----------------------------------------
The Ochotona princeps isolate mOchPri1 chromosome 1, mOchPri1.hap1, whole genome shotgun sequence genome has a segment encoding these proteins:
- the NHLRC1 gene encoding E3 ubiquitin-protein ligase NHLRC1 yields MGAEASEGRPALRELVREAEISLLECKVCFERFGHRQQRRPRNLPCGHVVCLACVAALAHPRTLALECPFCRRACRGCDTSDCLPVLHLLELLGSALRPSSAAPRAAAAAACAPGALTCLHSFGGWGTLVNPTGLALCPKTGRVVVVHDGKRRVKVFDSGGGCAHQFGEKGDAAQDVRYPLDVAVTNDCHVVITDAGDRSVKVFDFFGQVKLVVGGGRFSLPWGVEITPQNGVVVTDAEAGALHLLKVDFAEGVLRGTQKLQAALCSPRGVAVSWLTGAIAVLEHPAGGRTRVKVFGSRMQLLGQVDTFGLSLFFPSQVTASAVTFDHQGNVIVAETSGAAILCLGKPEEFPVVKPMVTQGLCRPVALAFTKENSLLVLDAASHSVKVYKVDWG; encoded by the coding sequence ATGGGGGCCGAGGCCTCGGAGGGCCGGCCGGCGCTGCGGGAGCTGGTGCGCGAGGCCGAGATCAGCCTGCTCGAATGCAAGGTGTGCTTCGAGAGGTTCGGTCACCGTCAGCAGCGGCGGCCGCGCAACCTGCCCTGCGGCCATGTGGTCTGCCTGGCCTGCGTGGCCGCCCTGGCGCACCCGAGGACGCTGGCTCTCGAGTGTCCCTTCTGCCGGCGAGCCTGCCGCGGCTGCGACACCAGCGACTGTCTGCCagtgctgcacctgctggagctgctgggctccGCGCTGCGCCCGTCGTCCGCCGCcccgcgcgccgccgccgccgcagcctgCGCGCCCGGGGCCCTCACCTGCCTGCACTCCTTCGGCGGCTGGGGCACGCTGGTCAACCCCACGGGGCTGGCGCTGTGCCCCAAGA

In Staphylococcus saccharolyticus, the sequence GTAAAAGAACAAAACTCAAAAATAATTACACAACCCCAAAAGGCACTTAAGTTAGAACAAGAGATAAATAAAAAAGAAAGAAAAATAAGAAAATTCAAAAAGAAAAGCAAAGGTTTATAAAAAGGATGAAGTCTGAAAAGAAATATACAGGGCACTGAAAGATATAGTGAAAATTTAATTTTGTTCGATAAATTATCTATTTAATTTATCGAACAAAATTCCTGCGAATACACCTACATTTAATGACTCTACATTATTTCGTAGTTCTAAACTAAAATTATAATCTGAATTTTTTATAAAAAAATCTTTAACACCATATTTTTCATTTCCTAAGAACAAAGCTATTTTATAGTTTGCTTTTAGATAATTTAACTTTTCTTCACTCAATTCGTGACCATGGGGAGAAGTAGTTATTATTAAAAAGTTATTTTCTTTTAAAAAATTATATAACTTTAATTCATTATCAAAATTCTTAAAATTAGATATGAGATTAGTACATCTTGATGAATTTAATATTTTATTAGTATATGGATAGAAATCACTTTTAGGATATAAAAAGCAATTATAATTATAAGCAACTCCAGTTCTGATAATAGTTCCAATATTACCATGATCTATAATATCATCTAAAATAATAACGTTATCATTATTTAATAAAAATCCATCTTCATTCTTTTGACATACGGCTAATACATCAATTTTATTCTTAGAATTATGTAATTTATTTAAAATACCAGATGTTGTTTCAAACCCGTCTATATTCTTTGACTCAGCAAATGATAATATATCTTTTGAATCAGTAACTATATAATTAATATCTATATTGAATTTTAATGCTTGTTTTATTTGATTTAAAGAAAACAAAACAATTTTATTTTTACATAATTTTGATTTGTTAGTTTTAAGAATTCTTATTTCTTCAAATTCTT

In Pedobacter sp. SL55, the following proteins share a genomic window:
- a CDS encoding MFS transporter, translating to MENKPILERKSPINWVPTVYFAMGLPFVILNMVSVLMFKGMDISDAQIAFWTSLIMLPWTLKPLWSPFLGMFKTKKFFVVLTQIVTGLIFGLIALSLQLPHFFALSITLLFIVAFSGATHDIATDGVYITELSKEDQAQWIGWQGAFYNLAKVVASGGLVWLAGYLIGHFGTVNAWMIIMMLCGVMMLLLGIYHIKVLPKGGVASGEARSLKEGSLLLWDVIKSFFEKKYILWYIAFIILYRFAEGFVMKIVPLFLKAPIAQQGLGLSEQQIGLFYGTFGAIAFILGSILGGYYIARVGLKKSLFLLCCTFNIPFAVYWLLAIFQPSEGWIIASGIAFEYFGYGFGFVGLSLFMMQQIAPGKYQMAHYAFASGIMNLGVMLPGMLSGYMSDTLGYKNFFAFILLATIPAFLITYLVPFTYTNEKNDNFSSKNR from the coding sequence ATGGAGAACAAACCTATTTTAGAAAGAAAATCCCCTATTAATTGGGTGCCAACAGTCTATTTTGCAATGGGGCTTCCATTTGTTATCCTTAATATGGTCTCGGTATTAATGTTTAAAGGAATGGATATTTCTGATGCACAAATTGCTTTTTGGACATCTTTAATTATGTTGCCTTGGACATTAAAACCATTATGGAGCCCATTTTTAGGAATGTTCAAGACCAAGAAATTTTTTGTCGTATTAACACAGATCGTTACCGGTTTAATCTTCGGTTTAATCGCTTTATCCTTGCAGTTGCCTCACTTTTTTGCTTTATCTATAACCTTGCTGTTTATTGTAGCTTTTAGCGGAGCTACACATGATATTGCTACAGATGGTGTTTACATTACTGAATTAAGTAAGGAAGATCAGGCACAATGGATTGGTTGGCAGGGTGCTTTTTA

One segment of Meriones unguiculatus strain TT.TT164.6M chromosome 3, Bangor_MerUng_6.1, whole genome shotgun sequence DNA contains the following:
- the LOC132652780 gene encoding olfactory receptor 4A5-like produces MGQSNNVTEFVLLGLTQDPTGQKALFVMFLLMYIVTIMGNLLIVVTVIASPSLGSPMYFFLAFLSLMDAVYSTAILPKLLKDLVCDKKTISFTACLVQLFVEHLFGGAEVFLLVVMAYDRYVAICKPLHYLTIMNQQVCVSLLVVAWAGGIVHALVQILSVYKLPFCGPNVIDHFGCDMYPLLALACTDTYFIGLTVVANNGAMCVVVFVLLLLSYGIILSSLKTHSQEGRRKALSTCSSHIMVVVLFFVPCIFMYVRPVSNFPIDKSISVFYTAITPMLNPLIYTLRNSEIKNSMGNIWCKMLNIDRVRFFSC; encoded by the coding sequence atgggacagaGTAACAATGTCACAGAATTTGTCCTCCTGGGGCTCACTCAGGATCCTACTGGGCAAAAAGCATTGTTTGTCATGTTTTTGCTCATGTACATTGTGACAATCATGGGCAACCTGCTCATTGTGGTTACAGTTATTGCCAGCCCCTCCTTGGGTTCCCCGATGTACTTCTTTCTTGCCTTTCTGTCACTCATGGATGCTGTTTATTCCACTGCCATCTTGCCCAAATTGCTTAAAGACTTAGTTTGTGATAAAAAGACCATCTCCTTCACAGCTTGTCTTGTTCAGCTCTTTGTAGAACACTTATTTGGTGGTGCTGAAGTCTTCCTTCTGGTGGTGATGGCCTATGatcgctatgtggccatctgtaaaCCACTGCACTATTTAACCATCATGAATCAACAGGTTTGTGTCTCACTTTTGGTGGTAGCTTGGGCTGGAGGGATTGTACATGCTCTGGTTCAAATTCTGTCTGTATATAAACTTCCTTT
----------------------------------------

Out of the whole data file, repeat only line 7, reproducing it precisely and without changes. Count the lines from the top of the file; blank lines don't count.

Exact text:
- the LOC132652780 gene encoding olfactory receptor 4A5-like produces MGQSNNVTEFVLLGLTQDPTGQKALFVMFLLMYIVTIMGNLLIVVTVIASPSLGSPMYFFLAFLSLMDAVYSTAILPKLLKDLVCDKKTISFTACLVQLFVEHLFGGAEVFLLVVMAYDRYVAICKPLHYLTIMNQQVCVSLLVVAWAGGIVHALVQILSVYKLPFCGPNVIDHFGCDMYPLLALACTDTYFIGLTVVANNGAMCVVVFVLLLLSYGIILSSLKTHSQEGRRKALSTCSSHIMVVVLFFVPCIFMYVRPVSNFPIDKSISVFYTAITPMLNPLIYTLRNSEIKNSMGNIWCKMLNIDRVRFFSC; encoded by the coding sequence atgggacagaGTAACAATGTCACAGAATTTGTCCTCCTGGGGCTCACTCAGGATCCTACTGGGCAAAAAGCATTGTTTGTCATGTTTTTGCTCATGTACATTGTGACAATCATGGGCAACCTGCTCATTGTGGTTACAGTTATTGCCAGCCCCTCCTTGGGTTCCCCGATGTACTTCTTTCTTGCCTTTCTGTCACTCATGGATGCTGTTTATTCCACTGCCATCTTGCCCAAATTGCTTAAAGACTTAGTTTGTGATAAAAAGACCATCTCCTTCACAGCTTGTCTTGTTCAGCTCTTTGTAGAACACTTATTTGGTGGTGCTGAAGTCTTCCTTCTGGTGGTGATGGCCTATGatcgctatgtggccatctgtaaaCCACTGCACTATTTAACCATCATGAATCAACAGGTTTGTGTCTCACTTTTGGTGGTAGCTTGGGCTGGAGGGATTGTACATGCTCTGGTTCAAATTCTGTCTGTATATAAACTTCCTTT